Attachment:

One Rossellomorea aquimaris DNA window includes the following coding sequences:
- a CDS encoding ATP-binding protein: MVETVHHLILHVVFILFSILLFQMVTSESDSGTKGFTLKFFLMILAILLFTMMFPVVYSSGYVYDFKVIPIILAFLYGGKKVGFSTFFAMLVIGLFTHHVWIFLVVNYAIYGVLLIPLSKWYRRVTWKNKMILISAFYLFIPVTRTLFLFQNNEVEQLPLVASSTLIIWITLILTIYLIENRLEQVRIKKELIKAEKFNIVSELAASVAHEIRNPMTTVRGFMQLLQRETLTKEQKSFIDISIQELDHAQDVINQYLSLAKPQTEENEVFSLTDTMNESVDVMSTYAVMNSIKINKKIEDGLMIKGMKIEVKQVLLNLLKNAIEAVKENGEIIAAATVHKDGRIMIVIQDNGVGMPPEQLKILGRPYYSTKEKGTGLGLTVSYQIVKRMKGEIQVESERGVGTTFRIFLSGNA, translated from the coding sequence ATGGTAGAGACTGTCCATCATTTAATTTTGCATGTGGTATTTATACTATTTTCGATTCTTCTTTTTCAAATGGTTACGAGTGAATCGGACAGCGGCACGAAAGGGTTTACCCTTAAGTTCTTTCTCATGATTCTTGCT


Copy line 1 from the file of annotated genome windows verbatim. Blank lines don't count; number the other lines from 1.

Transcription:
One Rossellomorea aquimaris DNA window includes the following coding sequences: